20.10 The court reiterated that it has been established law since the case of Chop Chye Hin Chong v Ng Yeok Seng[1934] 1 MLJ 265 that a person aggrieved by a writ of distress obtained through a proper court process cannot sue the applicant for the writ on the basis of the common law cause of action for wrongful or illegal distress. The remedy for such an aggrieved person lies in an action for malicious prosecution.

20.11 While an action for wrongful distress requires no proof of malice, this is otherwise in a case for malicious prosecution. An allegation of malice must be specifically asserted and particulars of such malice must be pleaded and proved. As the plaintiff's pleading indicated an action for wrongful or illegal distress rather than an action for malicious prosecution, the plaintiff had no cause of action. Further, it was too late at this stage for the plaintiff to recast its case and assert that the facts set out in the statement of claim would establish malice.

Option to renew

20.12 In Jurong Town Corp v Dauphin Shipyard Pte Ltd[2012] SGHC 179, the plaintiff applied for summary judgment in respect of the holding over by the defendant of the premises in question after the latter's lease for a term of 30 years had expired. The defendant was in the business of building and repairing ships.

20.13 The defendant argued that the plaintiff was estopped from denying it a renewal of the lease and/or extension of stay on the premises by reason of certain representations made by the plaintiff's employees to the defendant's founders.

20.14 The High Court was of the view that the plaintiff had a prima facie case because it was evident from the face of the Building Agreement that the defendant had not contracted for anything other than a 30-year lease. The defendant accepted that there was nothing written to contradict the fact that the lease did not contain an option to renew, let alone for 30 years. The court found the defendant's conduct to be wholly contradictory to its defence that it had a right or option to renew the lease. For example, the defendant failed to make any mention of an option to renew in the course of the multiple appeals through government ministers and the fact that the option to renew surfaced for the first time in the Show Cause affidavit filed on 18 June 2012.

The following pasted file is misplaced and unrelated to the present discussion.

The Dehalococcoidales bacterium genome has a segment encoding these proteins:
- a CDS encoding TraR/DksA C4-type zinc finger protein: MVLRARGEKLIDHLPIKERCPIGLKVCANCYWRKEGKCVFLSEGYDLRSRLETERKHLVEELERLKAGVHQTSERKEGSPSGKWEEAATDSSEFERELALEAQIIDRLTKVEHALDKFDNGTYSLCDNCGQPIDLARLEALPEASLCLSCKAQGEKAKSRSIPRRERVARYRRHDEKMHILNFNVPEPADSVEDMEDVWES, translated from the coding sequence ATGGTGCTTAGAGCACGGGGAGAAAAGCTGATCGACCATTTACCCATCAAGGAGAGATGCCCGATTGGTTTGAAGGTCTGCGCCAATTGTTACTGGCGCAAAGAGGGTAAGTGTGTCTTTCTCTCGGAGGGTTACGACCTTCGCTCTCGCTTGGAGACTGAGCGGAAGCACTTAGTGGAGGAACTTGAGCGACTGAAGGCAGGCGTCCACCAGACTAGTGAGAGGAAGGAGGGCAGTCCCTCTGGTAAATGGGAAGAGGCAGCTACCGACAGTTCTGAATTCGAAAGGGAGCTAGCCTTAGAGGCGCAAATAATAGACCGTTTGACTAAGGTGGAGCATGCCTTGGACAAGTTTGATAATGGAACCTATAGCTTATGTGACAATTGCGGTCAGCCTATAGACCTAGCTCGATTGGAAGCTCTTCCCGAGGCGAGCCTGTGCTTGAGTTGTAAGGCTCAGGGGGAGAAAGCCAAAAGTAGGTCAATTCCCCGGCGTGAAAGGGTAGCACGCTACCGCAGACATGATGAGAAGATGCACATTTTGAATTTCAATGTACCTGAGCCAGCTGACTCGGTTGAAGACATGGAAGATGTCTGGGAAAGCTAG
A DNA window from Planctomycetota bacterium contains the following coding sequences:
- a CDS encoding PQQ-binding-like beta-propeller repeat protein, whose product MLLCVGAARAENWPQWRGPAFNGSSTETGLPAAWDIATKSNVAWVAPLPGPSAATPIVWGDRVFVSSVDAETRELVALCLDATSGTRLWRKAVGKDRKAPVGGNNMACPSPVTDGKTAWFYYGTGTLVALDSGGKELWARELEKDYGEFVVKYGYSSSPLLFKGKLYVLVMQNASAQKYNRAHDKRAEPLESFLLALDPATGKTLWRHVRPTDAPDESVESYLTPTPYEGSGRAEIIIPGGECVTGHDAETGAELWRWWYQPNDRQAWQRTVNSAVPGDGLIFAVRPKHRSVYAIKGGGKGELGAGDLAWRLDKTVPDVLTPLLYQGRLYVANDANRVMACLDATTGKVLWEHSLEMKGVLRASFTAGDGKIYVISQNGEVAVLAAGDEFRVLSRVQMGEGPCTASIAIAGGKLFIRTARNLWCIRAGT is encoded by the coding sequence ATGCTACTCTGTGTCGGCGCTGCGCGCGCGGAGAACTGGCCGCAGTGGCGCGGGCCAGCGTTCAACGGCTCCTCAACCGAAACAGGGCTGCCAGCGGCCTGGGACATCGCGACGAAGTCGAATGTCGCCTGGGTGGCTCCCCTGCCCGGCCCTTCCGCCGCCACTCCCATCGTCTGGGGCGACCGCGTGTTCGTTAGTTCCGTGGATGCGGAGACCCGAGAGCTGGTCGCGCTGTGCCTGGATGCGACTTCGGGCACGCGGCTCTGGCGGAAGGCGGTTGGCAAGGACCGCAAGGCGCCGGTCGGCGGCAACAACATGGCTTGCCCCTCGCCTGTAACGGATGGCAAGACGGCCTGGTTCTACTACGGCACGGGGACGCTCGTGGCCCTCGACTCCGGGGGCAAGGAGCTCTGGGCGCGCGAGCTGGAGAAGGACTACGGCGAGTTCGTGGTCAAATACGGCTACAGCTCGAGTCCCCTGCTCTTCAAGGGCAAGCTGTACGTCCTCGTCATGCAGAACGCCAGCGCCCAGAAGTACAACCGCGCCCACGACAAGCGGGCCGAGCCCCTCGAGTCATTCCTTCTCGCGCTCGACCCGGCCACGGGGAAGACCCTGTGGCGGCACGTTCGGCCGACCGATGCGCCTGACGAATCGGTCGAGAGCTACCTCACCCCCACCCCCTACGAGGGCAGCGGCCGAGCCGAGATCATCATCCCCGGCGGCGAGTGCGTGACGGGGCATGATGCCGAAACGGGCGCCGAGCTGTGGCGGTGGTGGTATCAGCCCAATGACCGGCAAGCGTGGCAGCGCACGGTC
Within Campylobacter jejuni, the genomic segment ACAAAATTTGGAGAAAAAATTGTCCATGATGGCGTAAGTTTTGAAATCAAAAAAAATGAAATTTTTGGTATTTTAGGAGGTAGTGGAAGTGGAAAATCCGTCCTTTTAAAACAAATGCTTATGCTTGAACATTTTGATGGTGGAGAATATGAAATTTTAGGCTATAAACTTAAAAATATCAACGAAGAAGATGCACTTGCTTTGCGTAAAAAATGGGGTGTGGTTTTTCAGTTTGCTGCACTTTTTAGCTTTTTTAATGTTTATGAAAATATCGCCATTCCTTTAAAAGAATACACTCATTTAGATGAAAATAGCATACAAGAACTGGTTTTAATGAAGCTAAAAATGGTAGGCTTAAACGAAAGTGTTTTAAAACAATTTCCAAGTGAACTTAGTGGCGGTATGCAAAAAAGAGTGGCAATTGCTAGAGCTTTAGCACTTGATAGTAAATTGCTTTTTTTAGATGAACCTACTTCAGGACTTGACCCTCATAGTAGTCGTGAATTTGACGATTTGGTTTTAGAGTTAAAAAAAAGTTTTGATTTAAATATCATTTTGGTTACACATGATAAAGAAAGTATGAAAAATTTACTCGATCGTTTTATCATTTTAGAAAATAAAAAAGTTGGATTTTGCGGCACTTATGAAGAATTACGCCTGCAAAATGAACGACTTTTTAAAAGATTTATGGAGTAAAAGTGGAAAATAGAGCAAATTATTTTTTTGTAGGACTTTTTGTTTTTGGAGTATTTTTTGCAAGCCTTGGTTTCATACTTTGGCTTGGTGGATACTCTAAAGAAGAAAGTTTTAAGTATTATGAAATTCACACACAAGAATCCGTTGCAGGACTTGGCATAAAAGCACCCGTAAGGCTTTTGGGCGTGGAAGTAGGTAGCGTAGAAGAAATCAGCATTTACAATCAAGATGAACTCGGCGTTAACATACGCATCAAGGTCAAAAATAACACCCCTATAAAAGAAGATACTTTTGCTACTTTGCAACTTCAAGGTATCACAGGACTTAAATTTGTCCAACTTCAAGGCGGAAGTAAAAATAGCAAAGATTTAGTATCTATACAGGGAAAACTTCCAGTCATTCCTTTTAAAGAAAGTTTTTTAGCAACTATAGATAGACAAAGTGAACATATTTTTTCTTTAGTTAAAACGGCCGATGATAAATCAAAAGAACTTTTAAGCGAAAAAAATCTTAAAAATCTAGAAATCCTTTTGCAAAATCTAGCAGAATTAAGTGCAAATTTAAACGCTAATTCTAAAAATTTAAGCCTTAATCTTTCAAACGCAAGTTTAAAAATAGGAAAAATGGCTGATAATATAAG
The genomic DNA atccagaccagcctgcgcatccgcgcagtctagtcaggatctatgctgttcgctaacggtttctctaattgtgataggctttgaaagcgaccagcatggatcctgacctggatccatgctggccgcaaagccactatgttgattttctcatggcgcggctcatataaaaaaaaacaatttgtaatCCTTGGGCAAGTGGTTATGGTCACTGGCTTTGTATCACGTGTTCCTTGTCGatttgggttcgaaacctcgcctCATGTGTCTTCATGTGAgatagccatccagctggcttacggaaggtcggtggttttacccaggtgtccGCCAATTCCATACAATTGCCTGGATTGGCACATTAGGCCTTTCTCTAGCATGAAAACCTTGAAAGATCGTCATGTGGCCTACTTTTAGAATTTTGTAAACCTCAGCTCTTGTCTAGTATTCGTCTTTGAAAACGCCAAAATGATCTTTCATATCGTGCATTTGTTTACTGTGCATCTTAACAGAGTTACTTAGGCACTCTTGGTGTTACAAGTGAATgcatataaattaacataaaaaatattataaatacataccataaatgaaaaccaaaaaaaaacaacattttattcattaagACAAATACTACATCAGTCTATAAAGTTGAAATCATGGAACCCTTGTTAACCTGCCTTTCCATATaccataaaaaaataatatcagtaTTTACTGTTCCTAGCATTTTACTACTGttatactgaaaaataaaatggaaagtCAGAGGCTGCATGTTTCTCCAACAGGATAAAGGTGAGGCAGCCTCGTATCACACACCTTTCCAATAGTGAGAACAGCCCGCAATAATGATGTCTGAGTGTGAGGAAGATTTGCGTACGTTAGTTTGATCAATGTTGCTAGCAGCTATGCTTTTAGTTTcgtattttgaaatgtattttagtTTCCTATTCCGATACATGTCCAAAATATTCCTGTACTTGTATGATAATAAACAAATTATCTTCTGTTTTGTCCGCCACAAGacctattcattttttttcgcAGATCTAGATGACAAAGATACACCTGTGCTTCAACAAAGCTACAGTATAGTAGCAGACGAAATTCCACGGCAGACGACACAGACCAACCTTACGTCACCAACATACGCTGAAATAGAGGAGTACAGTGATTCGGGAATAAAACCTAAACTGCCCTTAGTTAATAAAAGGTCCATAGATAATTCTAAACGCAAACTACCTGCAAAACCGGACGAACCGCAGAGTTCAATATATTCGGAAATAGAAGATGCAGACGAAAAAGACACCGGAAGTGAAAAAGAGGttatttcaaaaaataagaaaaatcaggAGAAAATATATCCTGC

20.15 The court also noted that (at [30]):

The defendant's eagerness to demonstrate the extent of its investments on the Premises, which it claimed were done in reliance on the representation of a 30+30 lease was misguided and irrelevant. In fact, the plaintiff required all its lessees to invest in and develop their undeveloped lease premises according to their own business needs, even in cases where there is no option to renew the lease. The investments listed by the defendant, such as land improvements, investments into plant and machinery, building office buildings, a workshop and a canteen [were] necessary capital expenditure for the running of a business, even if it is for 30 and not 60 years. [emphasis in original]

20.16 As the defendant failed to convince the court that it had a bona fide defence and that there were issues which required adjudication at trial, summary judgment was entered in favour of the plaintiff.